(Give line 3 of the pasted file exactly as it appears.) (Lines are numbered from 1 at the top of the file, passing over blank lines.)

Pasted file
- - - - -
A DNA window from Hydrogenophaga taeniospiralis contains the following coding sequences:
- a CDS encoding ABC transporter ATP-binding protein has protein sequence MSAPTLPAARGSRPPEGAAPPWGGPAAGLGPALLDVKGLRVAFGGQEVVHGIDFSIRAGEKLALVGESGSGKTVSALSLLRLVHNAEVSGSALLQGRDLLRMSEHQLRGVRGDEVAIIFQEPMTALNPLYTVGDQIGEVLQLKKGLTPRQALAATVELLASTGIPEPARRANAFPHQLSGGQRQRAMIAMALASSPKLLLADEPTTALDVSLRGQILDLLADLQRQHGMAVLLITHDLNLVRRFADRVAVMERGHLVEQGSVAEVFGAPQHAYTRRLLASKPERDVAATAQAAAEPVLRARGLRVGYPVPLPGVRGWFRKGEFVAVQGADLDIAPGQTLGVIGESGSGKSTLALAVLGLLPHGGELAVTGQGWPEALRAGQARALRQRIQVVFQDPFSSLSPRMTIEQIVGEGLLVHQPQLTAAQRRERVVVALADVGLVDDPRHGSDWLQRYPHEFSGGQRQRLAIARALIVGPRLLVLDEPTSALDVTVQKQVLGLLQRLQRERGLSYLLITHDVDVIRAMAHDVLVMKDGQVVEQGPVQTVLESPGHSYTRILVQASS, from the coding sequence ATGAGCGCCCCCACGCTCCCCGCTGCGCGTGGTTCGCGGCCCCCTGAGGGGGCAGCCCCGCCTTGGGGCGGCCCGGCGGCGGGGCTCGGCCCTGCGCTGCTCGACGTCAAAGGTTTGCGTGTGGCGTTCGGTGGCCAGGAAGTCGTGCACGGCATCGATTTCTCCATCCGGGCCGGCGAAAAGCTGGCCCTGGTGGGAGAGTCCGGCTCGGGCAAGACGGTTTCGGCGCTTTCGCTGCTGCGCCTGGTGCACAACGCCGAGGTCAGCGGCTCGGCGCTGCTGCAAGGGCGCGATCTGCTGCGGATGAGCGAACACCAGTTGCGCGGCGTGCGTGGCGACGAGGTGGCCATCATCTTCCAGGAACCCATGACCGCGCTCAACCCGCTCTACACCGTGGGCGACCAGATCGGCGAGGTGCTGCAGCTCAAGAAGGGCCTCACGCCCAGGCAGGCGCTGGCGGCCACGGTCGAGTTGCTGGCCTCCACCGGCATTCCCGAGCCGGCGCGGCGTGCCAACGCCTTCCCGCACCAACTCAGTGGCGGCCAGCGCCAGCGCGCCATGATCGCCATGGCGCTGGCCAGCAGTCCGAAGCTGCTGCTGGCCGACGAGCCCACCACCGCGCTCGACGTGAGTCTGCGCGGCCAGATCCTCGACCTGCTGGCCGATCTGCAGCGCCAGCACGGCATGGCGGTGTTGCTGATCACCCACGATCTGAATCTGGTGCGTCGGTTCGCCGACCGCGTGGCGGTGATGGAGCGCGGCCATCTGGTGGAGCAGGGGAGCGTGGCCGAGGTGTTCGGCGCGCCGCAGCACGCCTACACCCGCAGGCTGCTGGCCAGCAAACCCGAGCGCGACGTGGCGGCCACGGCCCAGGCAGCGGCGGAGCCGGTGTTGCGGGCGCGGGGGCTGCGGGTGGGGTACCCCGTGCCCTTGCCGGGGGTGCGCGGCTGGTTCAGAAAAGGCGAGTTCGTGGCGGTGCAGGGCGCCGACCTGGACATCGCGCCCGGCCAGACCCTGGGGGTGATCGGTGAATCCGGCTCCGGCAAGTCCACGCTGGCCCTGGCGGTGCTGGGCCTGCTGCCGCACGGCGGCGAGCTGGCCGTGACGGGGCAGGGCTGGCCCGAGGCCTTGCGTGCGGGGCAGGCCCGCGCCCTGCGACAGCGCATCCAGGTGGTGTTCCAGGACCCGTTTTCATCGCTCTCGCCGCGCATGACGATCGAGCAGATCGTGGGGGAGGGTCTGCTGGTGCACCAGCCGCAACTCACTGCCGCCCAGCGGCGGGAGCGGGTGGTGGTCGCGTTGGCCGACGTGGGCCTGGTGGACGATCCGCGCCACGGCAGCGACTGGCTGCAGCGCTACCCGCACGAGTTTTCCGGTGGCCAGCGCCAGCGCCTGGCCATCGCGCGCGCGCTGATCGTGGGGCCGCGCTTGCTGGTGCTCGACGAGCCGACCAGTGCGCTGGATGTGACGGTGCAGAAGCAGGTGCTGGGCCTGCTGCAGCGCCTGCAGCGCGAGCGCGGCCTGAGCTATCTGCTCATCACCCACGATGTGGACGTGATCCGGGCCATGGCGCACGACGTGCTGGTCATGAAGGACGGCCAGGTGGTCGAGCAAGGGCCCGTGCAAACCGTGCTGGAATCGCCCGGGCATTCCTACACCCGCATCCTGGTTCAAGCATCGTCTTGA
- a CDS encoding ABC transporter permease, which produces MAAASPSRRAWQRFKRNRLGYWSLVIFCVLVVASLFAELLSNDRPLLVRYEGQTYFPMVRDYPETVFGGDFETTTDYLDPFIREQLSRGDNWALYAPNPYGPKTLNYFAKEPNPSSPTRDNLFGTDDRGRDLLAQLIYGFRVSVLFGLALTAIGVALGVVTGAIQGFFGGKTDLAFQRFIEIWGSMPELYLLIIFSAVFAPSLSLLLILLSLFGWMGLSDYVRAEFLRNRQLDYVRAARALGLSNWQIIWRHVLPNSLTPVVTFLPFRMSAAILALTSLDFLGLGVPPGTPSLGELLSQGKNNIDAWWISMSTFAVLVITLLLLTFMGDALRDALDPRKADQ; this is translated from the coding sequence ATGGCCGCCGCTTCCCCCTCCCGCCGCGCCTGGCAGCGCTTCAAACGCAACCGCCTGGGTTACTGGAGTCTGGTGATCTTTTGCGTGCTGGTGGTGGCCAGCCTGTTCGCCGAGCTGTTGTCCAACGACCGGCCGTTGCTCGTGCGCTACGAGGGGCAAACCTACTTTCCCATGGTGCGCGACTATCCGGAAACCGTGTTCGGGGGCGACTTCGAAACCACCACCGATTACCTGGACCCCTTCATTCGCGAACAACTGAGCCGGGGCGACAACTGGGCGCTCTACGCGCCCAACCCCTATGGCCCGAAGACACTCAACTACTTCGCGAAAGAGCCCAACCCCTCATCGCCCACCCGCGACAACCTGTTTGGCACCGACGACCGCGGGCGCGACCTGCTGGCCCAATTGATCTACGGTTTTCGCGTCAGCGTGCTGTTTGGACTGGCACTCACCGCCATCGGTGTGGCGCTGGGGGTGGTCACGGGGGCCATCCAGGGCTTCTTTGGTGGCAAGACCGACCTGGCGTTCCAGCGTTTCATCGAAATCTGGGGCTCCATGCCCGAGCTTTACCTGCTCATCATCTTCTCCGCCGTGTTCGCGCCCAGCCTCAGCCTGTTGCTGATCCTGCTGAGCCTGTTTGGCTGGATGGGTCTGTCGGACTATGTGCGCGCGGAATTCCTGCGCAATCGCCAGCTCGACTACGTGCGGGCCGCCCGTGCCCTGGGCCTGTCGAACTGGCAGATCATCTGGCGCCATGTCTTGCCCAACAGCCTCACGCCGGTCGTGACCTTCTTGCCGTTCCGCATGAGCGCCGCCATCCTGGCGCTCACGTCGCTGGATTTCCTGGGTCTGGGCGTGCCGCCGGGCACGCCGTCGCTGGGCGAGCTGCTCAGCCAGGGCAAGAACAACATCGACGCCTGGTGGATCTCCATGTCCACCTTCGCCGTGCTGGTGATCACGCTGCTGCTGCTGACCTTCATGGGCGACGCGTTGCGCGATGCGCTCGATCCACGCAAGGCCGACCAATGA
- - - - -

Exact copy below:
- a CDS encoding ABC transporter permease, which produces MAAASPSRRAWQRFKRNRLGYWSLVIFCVLVVASLFAELLSNDRPLLVRYEGQTYFPMVRDYPETVFGGDFETTTDYLDPFIREQLSRGDNWALYAPNPYGPKTLNYFAKEPNPSSPTRDNLFGTDDRGRDLLAQLIYGFRVSVLFGLALTAIGVALGVVTGAIQGFFGGKTDLAFQRFIEIWGSMPELYLLIIFSAVFAPSLSLLLILLSLFGWMGLSDYVRAEFLRNRQLDYVRAARALGLSNWQIIWRHVLPNSLTPVVTFLPFRMSAAILALTSLDFLGLGVPPGTPSLGELLSQGKNNIDAWWISMSTFAVLVITLLLLTFMGDALRDALDPRKADQ; this is translated from the coding sequence ATGGCCGCCGCTTCCCCCTCCCGCCGCGCCTGGCAGCGCTTCAAACGCAACCGCCTGGGTTACTGGAGTCTGGTGATCTTTTGCGTGCTGGTGGTGGCCAGCCTGTTCGCCGAGCTGTTGTCCAACGACCGGCCGTTGCTCGTGCGCTACGAGGGGCAAACCTACTTTCCCATGGTGCGCGACTATCCGGAAACCGTGTTCGGGGGCGACTTCGAAACCACCACCGATTACCTGGACCCCTTCATTCGCGAACAACTGAGCCGGGGCGACAACTGGGCGCTCTACGCGCCCAACCCCTATGGCCCGAAGACACTCAACTACTTCGCGAAAGAGCCCAACCCCTCATCGCCCACCCGCGACAACCTGTTTGGCACCGACGACCGCGGGCGCGACCTGCTGGCCCAATTGATCTACGGTTTTCGCGTCAGCGTGCTGTTTGGACTGGCACTCACCGCCATCGGTGTGGCGCTGGGGGTGGTCACGGGGGCCATCCAGGGCTTCTTTGGTGGCAAGACCGACCTGGCGTTCCAGCGTTTCATCGAAATCTGGGGCTCCATGCCCGAGCTTTACCTGCTCATCATCTTCTCCGCCGTGTTCGCGCCCAGCCTCAGCCTGTTGCTGATCCTGCTGAGCCTGTTTGGCTGGATGGGTCTGTCGGACTATGTGCGCGCGGAATTCCTGCGCAATCGCCAGCTCGACTACGTGCGGGCCGCCCGTGCCCTGGGCCTGTCGAACTGGCAGATCATCTGGCGCCATGTCTTGCCCAACAGCCTCACGCCGGTCGTGACCTTCTTGCCGTTCCGCATGAGCGCCGCCATCCTGGCGCTCACGTCGCTGGATTTCCTGGGTCTGGGCGTGCCGCCGGGCACGCCGTCGCTGGGCGAGCTGCTCAGCCAGGGCAAGAACAACATCGACGCCTGGTGGATCTCCATGTCCACCTTCGCCGTGCTGGTGATCACGCTGCTGCTGCTGACCTTCATGGGCGACGCGTTGCGCGATGCGCTCGATCCACGCAAGGCCGACCAATGA